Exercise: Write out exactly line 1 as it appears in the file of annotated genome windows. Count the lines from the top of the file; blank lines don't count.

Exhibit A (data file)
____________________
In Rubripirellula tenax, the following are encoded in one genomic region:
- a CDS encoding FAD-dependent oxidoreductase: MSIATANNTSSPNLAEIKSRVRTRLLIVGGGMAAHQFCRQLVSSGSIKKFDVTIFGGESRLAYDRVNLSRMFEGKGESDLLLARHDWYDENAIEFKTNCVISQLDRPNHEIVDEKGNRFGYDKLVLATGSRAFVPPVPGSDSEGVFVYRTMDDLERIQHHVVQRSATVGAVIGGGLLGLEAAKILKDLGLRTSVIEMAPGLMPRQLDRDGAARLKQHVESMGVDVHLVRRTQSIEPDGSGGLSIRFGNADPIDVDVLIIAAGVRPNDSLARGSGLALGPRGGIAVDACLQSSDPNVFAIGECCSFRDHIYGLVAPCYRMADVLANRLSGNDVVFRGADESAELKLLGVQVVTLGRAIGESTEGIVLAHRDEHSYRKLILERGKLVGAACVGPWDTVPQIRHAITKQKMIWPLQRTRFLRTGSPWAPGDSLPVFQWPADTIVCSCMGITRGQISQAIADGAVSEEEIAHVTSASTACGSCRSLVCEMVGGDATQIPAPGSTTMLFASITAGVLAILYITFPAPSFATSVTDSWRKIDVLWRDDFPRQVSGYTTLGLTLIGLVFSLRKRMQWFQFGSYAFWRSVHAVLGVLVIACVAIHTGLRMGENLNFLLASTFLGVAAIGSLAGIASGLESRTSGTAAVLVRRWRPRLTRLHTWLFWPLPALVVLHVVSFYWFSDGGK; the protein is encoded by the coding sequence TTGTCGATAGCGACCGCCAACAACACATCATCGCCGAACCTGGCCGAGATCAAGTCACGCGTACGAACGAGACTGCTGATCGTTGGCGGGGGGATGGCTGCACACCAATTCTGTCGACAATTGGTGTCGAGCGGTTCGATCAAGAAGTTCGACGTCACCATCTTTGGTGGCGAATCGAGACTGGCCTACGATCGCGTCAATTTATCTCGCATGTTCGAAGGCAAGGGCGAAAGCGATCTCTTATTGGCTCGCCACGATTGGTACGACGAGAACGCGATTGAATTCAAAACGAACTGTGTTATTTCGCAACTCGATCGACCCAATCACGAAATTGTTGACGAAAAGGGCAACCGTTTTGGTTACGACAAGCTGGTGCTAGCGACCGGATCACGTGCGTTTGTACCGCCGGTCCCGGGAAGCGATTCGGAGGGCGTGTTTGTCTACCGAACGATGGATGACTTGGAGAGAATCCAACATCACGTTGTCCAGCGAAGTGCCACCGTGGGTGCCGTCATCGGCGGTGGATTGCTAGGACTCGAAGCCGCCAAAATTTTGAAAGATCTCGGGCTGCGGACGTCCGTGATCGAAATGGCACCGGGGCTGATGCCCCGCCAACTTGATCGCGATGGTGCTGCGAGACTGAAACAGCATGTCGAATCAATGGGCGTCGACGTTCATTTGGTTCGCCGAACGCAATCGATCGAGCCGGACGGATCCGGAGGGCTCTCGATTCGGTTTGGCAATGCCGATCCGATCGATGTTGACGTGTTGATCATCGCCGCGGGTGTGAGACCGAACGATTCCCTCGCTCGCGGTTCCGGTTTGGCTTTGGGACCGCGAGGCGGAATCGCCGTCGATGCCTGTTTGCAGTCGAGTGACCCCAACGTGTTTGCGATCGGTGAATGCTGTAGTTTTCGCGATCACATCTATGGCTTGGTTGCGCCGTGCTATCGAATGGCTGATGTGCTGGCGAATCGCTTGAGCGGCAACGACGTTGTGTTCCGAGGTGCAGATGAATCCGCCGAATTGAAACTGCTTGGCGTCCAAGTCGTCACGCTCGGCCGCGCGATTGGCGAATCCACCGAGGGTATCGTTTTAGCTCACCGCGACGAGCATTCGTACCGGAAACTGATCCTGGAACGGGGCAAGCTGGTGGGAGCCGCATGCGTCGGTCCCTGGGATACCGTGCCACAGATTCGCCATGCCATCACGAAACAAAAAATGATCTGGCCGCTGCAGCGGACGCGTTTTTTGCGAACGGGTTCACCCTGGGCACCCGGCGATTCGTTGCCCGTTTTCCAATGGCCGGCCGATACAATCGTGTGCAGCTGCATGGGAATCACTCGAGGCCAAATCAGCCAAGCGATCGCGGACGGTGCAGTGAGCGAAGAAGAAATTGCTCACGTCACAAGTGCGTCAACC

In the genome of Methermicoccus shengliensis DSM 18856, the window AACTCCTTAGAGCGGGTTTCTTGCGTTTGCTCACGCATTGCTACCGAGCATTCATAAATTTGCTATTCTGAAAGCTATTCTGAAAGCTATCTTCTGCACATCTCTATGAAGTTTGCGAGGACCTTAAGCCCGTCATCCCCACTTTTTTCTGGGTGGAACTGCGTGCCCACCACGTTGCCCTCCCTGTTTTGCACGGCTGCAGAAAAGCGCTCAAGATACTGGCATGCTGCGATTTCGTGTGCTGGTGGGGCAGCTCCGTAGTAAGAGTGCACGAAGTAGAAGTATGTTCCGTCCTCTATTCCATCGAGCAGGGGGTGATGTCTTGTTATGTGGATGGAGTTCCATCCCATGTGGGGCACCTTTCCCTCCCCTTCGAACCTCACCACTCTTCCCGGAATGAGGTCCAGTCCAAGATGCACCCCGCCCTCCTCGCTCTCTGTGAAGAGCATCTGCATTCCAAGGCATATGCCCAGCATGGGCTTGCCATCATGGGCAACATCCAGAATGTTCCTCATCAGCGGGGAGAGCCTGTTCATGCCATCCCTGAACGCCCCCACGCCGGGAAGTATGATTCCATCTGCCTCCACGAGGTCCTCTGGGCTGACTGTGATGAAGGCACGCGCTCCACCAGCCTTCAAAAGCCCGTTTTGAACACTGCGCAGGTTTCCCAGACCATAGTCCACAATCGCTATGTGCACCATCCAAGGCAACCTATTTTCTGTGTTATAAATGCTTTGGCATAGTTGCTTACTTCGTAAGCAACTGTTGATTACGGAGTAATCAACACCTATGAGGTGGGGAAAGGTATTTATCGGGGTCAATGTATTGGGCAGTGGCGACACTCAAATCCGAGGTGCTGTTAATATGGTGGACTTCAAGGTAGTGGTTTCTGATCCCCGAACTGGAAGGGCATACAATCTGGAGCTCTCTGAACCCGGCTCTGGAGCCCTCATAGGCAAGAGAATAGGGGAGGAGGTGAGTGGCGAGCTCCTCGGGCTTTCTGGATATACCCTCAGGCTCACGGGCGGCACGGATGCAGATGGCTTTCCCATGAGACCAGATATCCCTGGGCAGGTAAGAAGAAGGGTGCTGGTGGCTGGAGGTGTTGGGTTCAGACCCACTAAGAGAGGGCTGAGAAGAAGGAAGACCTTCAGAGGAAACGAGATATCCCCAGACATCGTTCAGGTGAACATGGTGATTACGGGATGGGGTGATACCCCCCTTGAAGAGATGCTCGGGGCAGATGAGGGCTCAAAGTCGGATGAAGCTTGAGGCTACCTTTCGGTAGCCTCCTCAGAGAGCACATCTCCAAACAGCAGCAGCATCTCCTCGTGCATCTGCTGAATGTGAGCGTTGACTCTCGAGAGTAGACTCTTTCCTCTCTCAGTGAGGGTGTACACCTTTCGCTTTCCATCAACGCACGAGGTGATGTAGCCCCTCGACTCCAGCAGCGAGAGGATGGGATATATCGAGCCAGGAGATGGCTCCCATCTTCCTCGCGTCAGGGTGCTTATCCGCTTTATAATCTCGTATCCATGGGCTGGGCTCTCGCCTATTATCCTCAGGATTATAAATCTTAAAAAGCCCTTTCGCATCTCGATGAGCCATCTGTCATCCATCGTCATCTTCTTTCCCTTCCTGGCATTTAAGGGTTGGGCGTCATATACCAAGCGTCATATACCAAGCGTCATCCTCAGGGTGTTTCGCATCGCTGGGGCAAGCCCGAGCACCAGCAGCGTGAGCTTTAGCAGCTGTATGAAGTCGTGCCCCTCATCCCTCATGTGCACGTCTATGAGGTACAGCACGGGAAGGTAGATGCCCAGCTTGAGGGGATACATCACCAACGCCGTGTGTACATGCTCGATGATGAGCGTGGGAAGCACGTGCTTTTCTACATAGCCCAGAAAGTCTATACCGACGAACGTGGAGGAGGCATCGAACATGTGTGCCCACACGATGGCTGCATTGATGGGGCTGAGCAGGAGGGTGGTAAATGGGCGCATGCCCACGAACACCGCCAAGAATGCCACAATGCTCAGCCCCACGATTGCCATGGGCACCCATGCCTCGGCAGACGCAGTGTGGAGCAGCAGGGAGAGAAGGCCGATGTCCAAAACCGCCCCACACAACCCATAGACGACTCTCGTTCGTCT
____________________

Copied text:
In Rubripirellula tenax, the following are encoded in one genomic region: